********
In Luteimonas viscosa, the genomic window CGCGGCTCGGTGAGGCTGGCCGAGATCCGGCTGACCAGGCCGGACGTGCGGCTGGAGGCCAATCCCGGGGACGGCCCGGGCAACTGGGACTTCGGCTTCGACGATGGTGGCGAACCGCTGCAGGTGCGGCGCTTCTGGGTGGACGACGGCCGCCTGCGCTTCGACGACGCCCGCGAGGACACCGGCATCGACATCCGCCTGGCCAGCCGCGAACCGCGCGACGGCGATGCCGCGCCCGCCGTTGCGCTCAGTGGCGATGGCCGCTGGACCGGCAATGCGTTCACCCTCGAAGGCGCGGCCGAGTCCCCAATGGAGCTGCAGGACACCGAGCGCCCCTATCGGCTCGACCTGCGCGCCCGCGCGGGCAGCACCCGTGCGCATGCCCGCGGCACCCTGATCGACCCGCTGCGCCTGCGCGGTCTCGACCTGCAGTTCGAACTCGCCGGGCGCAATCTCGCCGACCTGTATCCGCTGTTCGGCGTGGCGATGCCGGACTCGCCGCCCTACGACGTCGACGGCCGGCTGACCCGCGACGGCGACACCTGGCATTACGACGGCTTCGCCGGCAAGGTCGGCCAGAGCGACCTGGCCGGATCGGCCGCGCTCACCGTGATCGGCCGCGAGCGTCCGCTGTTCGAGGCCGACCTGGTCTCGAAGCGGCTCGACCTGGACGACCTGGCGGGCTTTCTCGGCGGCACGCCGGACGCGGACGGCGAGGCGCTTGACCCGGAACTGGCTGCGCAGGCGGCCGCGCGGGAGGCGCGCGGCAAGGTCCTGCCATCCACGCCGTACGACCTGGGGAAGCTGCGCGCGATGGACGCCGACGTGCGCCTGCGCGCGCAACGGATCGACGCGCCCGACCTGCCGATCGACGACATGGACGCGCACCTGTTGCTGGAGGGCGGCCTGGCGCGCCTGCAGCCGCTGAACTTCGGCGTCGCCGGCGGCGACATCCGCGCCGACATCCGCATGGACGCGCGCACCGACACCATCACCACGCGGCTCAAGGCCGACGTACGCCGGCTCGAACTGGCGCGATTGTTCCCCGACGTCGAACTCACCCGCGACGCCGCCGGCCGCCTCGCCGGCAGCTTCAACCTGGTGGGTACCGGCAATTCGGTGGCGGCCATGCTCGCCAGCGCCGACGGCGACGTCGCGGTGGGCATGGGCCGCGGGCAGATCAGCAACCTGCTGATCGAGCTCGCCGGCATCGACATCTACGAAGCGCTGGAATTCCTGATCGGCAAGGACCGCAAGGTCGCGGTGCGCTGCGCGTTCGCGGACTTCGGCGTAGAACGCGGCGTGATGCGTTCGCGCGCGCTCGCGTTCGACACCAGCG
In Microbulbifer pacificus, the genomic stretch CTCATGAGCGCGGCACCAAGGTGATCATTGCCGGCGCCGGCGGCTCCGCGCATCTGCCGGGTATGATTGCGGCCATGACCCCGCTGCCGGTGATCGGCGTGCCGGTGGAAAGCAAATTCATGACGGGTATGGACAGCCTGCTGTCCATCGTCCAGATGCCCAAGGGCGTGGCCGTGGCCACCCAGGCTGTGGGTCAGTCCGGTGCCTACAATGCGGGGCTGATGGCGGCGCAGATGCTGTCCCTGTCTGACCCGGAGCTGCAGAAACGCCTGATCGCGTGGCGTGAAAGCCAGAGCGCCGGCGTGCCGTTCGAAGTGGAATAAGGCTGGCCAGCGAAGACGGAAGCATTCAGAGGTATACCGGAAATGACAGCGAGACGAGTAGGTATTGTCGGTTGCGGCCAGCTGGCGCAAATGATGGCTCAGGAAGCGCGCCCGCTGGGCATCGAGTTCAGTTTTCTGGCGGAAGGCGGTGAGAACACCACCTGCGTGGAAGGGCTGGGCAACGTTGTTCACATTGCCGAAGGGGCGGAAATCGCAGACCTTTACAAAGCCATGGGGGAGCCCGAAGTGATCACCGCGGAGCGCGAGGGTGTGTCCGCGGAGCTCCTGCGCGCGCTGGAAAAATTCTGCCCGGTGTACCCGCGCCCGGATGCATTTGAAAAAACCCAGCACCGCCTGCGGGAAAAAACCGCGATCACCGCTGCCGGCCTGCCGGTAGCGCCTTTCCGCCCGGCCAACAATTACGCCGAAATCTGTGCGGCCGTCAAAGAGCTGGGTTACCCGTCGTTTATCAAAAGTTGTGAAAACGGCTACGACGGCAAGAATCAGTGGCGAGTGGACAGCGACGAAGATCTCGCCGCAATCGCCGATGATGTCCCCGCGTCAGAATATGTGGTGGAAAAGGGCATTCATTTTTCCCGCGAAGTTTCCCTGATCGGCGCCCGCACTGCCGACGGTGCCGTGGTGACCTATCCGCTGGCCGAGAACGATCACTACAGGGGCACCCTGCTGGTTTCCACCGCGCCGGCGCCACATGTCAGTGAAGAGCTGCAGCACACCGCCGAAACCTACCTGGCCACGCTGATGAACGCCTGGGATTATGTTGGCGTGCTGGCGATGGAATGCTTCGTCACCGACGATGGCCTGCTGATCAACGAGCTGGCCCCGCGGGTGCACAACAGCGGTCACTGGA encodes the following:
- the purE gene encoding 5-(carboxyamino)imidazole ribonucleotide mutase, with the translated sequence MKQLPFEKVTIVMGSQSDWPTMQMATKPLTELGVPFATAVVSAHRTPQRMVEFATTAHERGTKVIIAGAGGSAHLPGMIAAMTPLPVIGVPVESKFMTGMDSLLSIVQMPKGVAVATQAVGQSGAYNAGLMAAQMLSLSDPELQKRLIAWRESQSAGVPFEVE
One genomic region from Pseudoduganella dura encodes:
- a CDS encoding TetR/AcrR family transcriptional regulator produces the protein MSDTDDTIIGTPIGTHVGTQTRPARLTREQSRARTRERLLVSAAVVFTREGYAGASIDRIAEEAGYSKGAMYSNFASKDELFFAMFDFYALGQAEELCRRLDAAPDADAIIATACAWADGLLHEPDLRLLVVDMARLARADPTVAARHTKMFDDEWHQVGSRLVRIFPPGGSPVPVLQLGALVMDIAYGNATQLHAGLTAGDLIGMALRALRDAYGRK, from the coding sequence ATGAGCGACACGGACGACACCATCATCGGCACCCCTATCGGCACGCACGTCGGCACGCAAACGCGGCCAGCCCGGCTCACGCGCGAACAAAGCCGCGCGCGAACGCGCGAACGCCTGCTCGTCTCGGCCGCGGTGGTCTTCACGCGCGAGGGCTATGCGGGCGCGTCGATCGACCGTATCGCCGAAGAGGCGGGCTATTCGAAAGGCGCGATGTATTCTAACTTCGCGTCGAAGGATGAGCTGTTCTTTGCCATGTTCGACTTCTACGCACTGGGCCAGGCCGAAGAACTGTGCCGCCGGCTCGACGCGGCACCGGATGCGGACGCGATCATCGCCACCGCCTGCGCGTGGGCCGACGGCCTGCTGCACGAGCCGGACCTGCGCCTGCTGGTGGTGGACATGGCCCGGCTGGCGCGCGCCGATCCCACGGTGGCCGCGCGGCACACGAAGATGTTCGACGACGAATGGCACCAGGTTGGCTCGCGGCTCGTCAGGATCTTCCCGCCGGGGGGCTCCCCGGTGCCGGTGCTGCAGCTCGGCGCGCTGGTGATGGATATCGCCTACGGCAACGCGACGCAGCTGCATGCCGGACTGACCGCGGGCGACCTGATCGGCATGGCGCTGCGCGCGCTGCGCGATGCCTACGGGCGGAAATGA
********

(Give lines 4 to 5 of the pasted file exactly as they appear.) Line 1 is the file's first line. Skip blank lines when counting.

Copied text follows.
One genomic region from Pseudoduganella dura encodes:
- a CDS encoding TetR/AcrR family transcriptional regulator produces the protein MSDTDDTIIGTPIGTHVGTQTRPARLTREQSRARTRERLLVSAAVVFTREGYAGASIDRIAEEAGYSKGAMYSNFASKDELFFAMFDFYALGQAEELCRRLDAAPDADAIIATACAWADGLLHEPDLRLLVVDMARLARADPTVAARHTKMFDDEWHQVGSRLVRIFPPGGSPVPVLQLGALVMDIAYGNATQLHAGLTAGDLIGMALRALRDAYGRK, from the coding sequence ATGAGCGACACGGACGACACCATCATCGGCACCCCTATCGGCACGCACGTCGGCACGCAAACGCGGCCAGCCCGGCTCACGCGCGAACAAAGCCGCGCGCGAACGCGCGAACGCCTGCTCGTCTCGGCCGCGGTGGTCTTCACGCGCGAGGGCTATGCGGGCGCGTCGATCGACCGTATCGCCGAAGAGGCGGGCTATTCGAAAGGCGCGATGTATTCTAACTTCGCGTCGAAGGATGAGCTGTTCTTTGCCATGTTCGACTTCTACGCACTGGGCCAGGCCGAAGAACTGTGCCGCCGGCTCGACGCGGCACCGGATGCGGACGCGATCATCGCCACCGCCTGCGCGTGGGCCGACGGCCTGCTGCACGAGCCGGACCTGCGCCTGCTGGTGGTGGACATGGCCCGGCTGGCGCGCGCCGATCCCACGGTGGCCGCGCGGCACACGAAGATGTTCGACGACGAATGGCACCAGGTTGGCTCGCGGCTCGTCAGGATCTTCCCGCCGGGGGGCTCCCCGGTGCCGGTGCTGCAGCTCGGCGCGCTGGTGATGGATATCGCCTACGGCAACGCGACGCAGCTGCATGCCGGACTGACCGCGGGCGACCTGATCGGCATGGCGCTGCGCGCGCTGCGCGATGCCTACGGGCGGAAATGA